To be with V and the boys... and visit my homeland
May 3, 2005
A few days ago Varinder finally decided she’d had enough.
“We’re going, we’re leaving ... all three of
I reluctantly helped her pack her bags and those of
the twins. I collected together their favourite toys and books.
I put together a small bag of medicines suitable for toddlers.
At 19-months old they are teething with a vengeance.
[See what I
mean >>> video
“Honey, it doesn’t have to be like this ... ” I
She kissed me tenderly and said it was for the best, and
that even a purifier wouldn’t help.
Let me explain. The
builders are back and extending our already large kitchen into
an even larger one. The reason why V and twins
are leaving to spend the next two months with her parents is that
dust is everywhere. Dust is in my mouth, between my teeth when
I bite, in my nose when I blow into a tissue and in my underpants
ask. The last thing we both wanted was for the boys to be subjected
to so much dust. Dust which has been shaken off 120 year old brick
work, horse hair plaster and mortar can take months to work its
way out of your system.
So here I am, all by myself having dropped
V and the boys off earlier today at my in-laws. It’s not
too bad by distance -- only 70 miles away -- but when they aren’t
around and the house is so lonely and silent, they may as well
An eternal ‘look on the bright side’ kind of
person that I am, to distract myself, I have listed all the good
which will be happening to me in the next few months. Read on ...
Since I left Iran for the last time in 1977 aged 12, I have
harboured a dream to go back home. I have never needed an Iranian
passport since I was born in the UK and spent most of my 40
I got my assistant to write a letter on headed paper (anything
to add weight to my request) explaining that I had to visit
Iran for urgent personal reasons and that I only held a British
A week later I received a call on my mobile phone. It was an
embassy official asking me to ring him. I felt so elated I began
up flights to Tehran.
The next day I shut myself in my room and called the embassy.
After a few attempts a laid back voice answered. I politely
explained that I had written in, needed a visa, was Iranian by
etc. He replied that without a birth certificate I would never
be able to visit Iran again. Never? I repeated breathlessly.
Never, he assured me. But I am Iranian, we are speaking Iranian.
proof, he replied. A birth certificate or a passport, he replied.
So the next day I set about looking through all the ancient
paperwork I could find. I did have a birth certificate (my parents
one for each of us when they took my sister and I to Iran when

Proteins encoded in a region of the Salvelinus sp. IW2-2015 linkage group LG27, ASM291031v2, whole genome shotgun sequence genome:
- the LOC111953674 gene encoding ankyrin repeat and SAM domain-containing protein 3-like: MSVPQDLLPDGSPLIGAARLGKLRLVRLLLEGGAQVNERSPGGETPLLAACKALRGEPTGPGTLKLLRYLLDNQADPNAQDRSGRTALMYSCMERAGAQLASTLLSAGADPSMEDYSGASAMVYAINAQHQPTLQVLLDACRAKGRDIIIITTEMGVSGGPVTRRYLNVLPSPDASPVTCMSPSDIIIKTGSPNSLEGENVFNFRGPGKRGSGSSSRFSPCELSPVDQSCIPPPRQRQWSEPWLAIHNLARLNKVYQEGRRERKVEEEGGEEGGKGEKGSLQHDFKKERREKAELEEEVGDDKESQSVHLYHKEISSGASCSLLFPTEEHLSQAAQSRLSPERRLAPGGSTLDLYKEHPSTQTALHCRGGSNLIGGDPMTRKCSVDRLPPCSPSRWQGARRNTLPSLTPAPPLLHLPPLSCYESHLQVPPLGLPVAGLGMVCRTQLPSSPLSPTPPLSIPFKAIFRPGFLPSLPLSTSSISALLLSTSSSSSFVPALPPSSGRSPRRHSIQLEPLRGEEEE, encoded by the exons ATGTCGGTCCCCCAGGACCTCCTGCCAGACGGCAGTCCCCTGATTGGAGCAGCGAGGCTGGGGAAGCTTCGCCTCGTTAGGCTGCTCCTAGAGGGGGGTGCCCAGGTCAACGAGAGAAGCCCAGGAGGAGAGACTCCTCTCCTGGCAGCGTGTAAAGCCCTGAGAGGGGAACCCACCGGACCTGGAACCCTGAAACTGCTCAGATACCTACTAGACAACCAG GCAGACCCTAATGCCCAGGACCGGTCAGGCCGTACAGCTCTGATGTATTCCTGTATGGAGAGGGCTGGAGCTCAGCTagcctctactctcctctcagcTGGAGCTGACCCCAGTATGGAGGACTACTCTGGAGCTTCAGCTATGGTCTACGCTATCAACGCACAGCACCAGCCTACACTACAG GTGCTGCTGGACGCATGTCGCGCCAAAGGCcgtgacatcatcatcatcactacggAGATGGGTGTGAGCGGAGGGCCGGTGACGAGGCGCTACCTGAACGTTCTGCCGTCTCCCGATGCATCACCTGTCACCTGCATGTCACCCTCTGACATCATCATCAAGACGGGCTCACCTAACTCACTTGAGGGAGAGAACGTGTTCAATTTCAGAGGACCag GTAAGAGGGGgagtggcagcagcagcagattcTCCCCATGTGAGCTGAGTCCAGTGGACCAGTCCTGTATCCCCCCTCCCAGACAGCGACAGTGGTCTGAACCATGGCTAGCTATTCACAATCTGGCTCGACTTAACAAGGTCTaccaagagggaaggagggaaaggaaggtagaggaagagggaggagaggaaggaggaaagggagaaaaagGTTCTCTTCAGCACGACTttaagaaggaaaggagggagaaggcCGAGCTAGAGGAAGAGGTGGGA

we were aged one and two). But where was it? My mum who lives
200 miles away didn’t know. It was not to be found in any
of my dad’s old briefcases. And It was in none of the boxes
we had kept full of paperwork from our last house move 8 years
Finally, this weekend, after taking all the books off a shelf
near the new kitchen wall, it dropped into my hands. It was crumpled
and still in its caramel coloured plastic cover. I tried to read
the words to see if I could recognise the way my name is written
(I can’t read or write Farsi) and I couldn’t. But
I know it’s my birth certificate because it can’t
be anything else.
Beside myself with excitement I revisited the embassy website
to download the passport application form. It was all in Farsi.
I now have to visit the embassy in person because I am officially
illiterate. The net result, however, will be an Iranian passport
in around 3 months -- I pray. And with V’s blessing
I will go back to the land of my ancestors. I shall keep you posted
with my progress.
2) I have a work trip to Louisville, Kentucky
in a couple of weeks. I will also visit our LA and spend a weekend
with my wonderful
cousin who with his wife has just had a little boy. My final whistle
stop will be to San Francisco to meet a new colleague who is based
out there. I can’t wait.
3) We are going on another holiday we can’t afford --
to Portugal this time. We couldn’t even afford the kitchen
extension so Portugal will stretch our credit limit beyond anything
we have experienced before. But we will, as always, pay it off
by hook or by crook. And it will be worth spending two wonderful
hot weeks in a villa with a pool with our German friends.
dentist cousin has organised for 20 of us (17 Indians including
V and my twins and me who are either part Indian not
at all Indian) to spend a weekend in Euro Disney. I will be interested
to see how I cope with large groups of Indians (who are no different
to large groups of Iranians, in case you think I am being racist).
other thing, I will be meeting JJ in San Francisco for a Chelo
Kabab! And all this before July!
But do I feel cheered up?
Not really. Nothing in heaven or on
earth can replace Kourosh shouting for me at 6:30 in the morning
or Siavash waking me up
by trying to pick my nose for me, and whispering, ‘No’ because
he knows he shouldn’t. Hello lonely weeks ahead.